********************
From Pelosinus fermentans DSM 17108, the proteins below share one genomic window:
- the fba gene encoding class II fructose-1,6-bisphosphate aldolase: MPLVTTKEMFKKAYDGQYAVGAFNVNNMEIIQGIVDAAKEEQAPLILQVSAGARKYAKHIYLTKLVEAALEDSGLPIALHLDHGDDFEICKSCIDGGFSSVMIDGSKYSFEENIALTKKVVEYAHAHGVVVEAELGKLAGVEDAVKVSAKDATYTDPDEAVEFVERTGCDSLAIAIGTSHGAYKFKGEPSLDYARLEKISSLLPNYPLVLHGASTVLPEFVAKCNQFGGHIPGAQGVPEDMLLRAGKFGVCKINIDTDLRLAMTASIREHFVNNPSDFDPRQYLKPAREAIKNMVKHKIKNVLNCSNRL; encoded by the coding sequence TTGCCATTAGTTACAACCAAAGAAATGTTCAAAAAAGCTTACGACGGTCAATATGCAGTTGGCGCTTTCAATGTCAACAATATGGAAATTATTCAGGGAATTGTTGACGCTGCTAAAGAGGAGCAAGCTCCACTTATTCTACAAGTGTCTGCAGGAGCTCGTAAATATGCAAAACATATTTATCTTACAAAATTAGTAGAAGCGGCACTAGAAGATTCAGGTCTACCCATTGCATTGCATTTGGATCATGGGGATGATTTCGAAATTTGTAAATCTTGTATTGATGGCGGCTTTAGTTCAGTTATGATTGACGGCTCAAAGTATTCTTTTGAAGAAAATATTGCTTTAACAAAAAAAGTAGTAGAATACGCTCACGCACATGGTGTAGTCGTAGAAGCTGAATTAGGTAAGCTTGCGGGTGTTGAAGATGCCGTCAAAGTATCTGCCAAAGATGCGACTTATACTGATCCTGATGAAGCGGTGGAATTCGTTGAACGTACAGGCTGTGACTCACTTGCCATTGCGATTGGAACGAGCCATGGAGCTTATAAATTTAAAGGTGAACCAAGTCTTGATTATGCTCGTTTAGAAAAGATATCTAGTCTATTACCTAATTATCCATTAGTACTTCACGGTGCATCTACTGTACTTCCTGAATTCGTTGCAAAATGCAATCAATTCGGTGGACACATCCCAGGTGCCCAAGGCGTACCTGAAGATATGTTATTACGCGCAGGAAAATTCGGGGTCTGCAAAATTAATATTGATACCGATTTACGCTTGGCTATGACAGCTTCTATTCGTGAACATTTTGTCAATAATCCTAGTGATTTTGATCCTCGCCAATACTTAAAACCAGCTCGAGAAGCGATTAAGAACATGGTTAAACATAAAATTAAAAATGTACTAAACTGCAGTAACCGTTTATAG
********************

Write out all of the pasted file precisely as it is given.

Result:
From Pelosinus fermentans DSM 17108, the proteins below share one genomic window:
- the fba gene encoding class II fructose-1,6-bisphosphate aldolase: MPLVTTKEMFKKAYDGQYAVGAFNVNNMEIIQGIVDAAKEEQAPLILQVSAGARKYAKHIYLTKLVEAALEDSGLPIALHLDHGDDFEICKSCIDGGFSSVMIDGSKYSFEENIALTKKVVEYAHAHGVVVEAELGKLAGVEDAVKVSAKDATYTDPDEAVEFVERTGCDSLAIAIGTSHGAYKFKGEPSLDYARLEKISSLLPNYPLVLHGASTVLPEFVAKCNQFGGHIPGAQGVPEDMLLRAGKFGVCKINIDTDLRLAMTASIREHFVNNPSDFDPRQYLKPAREAIKNMVKHKIKNVLNCSNRL; encoded by the coding sequence TTGCCATTAGTTACAACCAAAGAAATGTTCAAAAAAGCTTACGACGGTCAATATGCAGTTGGCGCTTTCAATGTCAACAATATGGAAATTATTCAGGGAATTGTTGACGCTGCTAAAGAGGAGCAAGCTCCACTTATTCTACAAGTGTCTGCAGGAGCTCGTAAATATGCAAAACATATTTATCTTACAAAATTAGTAGAAGCGGCACTAGAAGATTCAGGTCTACCCATTGCATTGCATTTGGATCATGGGGATGATTTCGAAATTTGTAAATCTTGTATTGATGGCGGCTTTAGTTCAGTTATGATTGACGGCTCAAAGTATTCTTTTGAAGAAAATATTGCTTTAACAAAAAAAGTAGTAGAATACGCTCACGCACATGGTGTAGTCGTAGAAGCTGAATTAGGTAAGCTTGCGGGTGTTGAAGATGCCGTCAAAGTATCTGCCAAAGATGCGACTTATACTGATCCTGATGAAGCGGTGGAATTCGTTGAACGTACAGGCTGTGACTCACTTGCCATTGCGATTGGAACGAGCCATGGAGCTTATAAATTTAAAGGTGAACCAAGTCTTGATTATGCTCGTTTAGAAAAGATATCTAGTCTATTACCTAATTATCCATTAGTACTTCACGGTGCATCTACTGTACTTCCTGAATTCGTTGCAAAATGCAATCAATTCGGTGGACACATCCCAGGTGCCCAAGGCGTACCTGAAGATATGTTATTACGCGCAGGAAAATTCGGGGTCTGCAAAATTAATATTGATACCGATTTACGCTTGGCTATGACAGCTTCTATTCGTGAACATTTTGTCAATAATCCTAGTGATTTTGATCCTCGCCAATACTTAAAACCAGCTCGAGAAGCGATTAAGAACATGGTTAAACATAAAATTAAAAATGTACTAAACTGCAGTAACCGTTTATAG